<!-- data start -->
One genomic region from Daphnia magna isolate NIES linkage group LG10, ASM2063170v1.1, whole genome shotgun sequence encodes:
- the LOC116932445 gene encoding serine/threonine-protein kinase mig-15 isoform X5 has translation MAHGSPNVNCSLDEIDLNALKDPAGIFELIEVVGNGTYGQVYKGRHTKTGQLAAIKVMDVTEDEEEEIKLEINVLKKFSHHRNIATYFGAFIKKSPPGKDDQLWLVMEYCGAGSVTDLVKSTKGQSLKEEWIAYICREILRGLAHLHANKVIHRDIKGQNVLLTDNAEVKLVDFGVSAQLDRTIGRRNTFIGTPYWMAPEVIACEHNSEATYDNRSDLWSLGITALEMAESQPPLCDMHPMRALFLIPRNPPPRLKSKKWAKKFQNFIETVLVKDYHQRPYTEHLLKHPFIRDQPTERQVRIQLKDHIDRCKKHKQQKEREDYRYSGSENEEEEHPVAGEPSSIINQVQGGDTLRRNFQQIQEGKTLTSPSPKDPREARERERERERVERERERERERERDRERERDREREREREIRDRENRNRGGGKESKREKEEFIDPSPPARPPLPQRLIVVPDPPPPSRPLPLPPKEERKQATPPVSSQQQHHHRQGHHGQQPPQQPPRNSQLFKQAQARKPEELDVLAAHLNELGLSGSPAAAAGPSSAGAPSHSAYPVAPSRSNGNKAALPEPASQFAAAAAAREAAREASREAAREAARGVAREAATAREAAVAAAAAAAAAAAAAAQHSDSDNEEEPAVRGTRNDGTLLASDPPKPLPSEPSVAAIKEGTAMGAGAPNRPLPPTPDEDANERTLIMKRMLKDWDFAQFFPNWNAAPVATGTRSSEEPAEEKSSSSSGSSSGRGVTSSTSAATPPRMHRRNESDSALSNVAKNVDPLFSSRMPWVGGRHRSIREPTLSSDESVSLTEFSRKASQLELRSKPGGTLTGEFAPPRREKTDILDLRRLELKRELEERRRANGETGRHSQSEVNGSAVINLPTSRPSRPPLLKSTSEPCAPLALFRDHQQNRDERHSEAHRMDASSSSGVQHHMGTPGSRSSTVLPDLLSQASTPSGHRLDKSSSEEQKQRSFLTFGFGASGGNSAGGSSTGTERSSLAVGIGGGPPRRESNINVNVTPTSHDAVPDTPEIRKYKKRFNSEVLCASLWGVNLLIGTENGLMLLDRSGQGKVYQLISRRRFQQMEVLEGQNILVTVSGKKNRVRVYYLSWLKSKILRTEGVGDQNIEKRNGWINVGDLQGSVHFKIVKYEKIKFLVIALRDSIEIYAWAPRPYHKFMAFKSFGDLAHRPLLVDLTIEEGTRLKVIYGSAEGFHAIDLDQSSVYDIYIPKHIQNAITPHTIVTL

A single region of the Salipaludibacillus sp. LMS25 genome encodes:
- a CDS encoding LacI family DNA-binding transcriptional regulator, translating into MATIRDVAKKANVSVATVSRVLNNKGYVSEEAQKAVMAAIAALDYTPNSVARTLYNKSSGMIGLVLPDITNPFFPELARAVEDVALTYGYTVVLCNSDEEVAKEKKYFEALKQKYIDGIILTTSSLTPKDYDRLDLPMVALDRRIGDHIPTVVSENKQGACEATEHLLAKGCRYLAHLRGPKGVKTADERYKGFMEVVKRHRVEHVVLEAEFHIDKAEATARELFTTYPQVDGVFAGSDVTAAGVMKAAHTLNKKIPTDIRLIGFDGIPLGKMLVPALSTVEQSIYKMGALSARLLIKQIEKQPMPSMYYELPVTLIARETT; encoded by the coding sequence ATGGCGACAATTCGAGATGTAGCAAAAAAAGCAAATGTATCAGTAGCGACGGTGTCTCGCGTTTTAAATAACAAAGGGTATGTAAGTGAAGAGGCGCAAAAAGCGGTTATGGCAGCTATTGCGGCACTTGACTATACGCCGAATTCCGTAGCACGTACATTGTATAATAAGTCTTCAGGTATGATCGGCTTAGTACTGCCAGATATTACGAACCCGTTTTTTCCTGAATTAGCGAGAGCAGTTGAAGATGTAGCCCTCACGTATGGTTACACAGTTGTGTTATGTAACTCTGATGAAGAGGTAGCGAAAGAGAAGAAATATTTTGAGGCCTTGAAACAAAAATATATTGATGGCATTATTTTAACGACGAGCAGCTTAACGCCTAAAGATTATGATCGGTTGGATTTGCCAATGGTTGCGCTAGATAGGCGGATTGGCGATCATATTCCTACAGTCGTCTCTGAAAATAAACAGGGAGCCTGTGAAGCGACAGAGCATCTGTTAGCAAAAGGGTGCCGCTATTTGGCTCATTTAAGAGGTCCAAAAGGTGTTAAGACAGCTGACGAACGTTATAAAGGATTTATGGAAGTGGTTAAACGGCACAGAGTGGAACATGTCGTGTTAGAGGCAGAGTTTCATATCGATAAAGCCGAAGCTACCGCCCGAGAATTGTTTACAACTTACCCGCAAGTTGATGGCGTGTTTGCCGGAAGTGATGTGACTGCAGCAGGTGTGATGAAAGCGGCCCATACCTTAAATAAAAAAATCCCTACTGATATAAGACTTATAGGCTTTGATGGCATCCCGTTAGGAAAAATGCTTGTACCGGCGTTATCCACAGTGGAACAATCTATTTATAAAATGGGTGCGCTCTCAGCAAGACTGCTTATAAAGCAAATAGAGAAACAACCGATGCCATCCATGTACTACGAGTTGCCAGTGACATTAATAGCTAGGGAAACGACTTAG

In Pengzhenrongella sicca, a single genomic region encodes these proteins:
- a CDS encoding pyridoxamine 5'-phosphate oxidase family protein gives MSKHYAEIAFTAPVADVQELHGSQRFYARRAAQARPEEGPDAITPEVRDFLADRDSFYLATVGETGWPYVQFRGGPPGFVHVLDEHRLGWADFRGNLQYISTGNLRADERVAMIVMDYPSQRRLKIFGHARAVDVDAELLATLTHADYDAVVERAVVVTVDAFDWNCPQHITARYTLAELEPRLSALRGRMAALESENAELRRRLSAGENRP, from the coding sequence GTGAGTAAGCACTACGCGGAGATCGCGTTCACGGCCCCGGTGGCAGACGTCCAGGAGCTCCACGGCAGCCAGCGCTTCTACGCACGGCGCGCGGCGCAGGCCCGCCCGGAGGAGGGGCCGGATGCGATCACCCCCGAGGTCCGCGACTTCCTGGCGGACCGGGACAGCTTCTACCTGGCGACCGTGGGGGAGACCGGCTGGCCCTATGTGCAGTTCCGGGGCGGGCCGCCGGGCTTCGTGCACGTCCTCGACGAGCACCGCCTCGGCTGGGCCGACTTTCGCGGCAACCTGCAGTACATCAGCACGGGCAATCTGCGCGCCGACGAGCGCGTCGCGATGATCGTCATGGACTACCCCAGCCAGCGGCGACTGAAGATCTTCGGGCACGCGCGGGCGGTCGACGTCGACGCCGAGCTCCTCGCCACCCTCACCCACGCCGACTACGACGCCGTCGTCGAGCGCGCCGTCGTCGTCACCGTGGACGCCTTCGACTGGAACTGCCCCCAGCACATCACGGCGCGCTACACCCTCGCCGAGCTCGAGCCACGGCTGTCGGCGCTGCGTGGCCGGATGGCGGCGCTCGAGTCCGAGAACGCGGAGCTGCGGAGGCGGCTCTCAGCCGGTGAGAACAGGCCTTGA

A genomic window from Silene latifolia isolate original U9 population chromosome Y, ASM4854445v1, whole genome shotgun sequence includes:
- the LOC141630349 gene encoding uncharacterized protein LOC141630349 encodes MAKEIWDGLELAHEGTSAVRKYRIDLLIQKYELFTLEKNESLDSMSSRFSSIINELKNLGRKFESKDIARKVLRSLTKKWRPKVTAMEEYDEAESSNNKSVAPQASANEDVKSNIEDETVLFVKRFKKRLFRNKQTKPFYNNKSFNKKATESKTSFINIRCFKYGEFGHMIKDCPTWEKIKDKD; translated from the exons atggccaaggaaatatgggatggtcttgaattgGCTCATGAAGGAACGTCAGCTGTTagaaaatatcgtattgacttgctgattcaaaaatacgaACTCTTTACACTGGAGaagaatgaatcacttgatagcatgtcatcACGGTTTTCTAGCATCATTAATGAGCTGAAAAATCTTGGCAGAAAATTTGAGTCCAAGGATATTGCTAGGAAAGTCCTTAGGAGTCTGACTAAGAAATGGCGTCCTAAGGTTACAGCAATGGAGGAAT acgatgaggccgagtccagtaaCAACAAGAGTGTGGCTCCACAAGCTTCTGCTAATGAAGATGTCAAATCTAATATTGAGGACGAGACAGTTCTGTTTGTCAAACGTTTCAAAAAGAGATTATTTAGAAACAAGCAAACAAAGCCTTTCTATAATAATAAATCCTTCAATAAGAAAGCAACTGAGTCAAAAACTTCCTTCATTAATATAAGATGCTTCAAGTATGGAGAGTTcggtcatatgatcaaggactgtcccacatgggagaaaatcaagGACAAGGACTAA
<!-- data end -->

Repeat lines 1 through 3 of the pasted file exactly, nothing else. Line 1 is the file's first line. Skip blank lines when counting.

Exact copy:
One genomic region from Daphnia magna isolate NIES linkage group LG10, ASM2063170v1.1, whole genome shotgun sequence encodes:
- the LOC116932445 gene encoding serine/threonine-protein kinase mig-15 isoform X5 has translation MAHGSPNVNCSLDEIDLNALKDPAGIFELIEVVGNGTYGQVYKGRHTKTGQLAAIKVMDVTEDEEEEIKLEINVLKKFSHHRNIATYFGAFIKKSPPGKDDQLWLVMEYCGAGSVTDLVKSTKGQSLKEEWIAYICREILRGLAHLHANKVIHRDIKGQNVLLTDNAEVKLVDFGVSAQLDRTIGRRNTFIGTPYWMAPEVIACEHNSEATYDNRSDLWSLGITALEMAESQPPLCDMHPMRALFLIPRNPPPRLKSKKWAKKFQNFIETVLVKDYHQRPYTEHLLKHPFIRDQPTERQVRIQLKDHIDRCKKHKQQKEREDYRYSGSENEEEEHPVAGEPSSIINQVQGGDTLRRNFQQIQEGKTLTSPSPKDPREARERERERERVERERERERERERDRERERDREREREREIRDRENRNRGGGKESKREKEEFIDPSPPARPPLPQRLIVVPDPPPPSRPLPLPPKEERKQATPPVSSQQQHHHRQGHHGQQPPQQPPRNSQLFKQAQARKPEELDVLAAHLNELGLSGSPAAAAGPSSAGAPSHSAYPVAPSRSNGNKAALPEPASQFAAAAAAREAAREASREAAREAARGVAREAATAREAAVAAAAAAAAAAAAAAQHSDSDNEEEPAVRGTRNDGTLLASDPPKPLPSEPSVAAIKEGTAMGAGAPNRPLPPTPDEDANERTLIMKRMLKDWDFAQFFPNWNAAPVATGTRSSEEPAEEKSSSSSGSSSGRGVTSSTSAATPPRMHRRNESDSALSNVAKNVDPLFSSRMPWVGGRHRSIREPTLSSDESVSLTEFSRKASQLELRSKPGGTLTGEFAPPRREKTDILDLRRLELKRELEERRRANGETGRHSQSEVNGSAVINLPTSRPSRPPLLKSTSEPCAPLALFRDHQQNRDERHSEAHRMDASSSSGVQHHMGTPGSRSSTVLPDLLSQASTPSGHRLDKSSSEEQKQRSFLTFGFGASGGNSAGGSSTGTERSSLAVGIGGGPPRRESNINVNVTPTSHDAVPDTPEIRKYKKRFNSEVLCASLWGVNLLIGTENGLMLLDRSGQGKVYQLISRRRFQQMEVLEGQNILVTVSGKKNRVRVYYLSWLKSKILRTEGVGDQNIEKRNGWINVGDLQGSVHFKIVKYEKIKFLVIALRDSIEIYAWAPRPYHKFMAFKSFGDLAHRPLLVDLTIEEGTRLKVIYGSAEGFHAIDLDQSSVYDIYIPKHIQNAITPHTIVTL

A single region of the Salipaludibacillus sp. LMS25 genome encodes: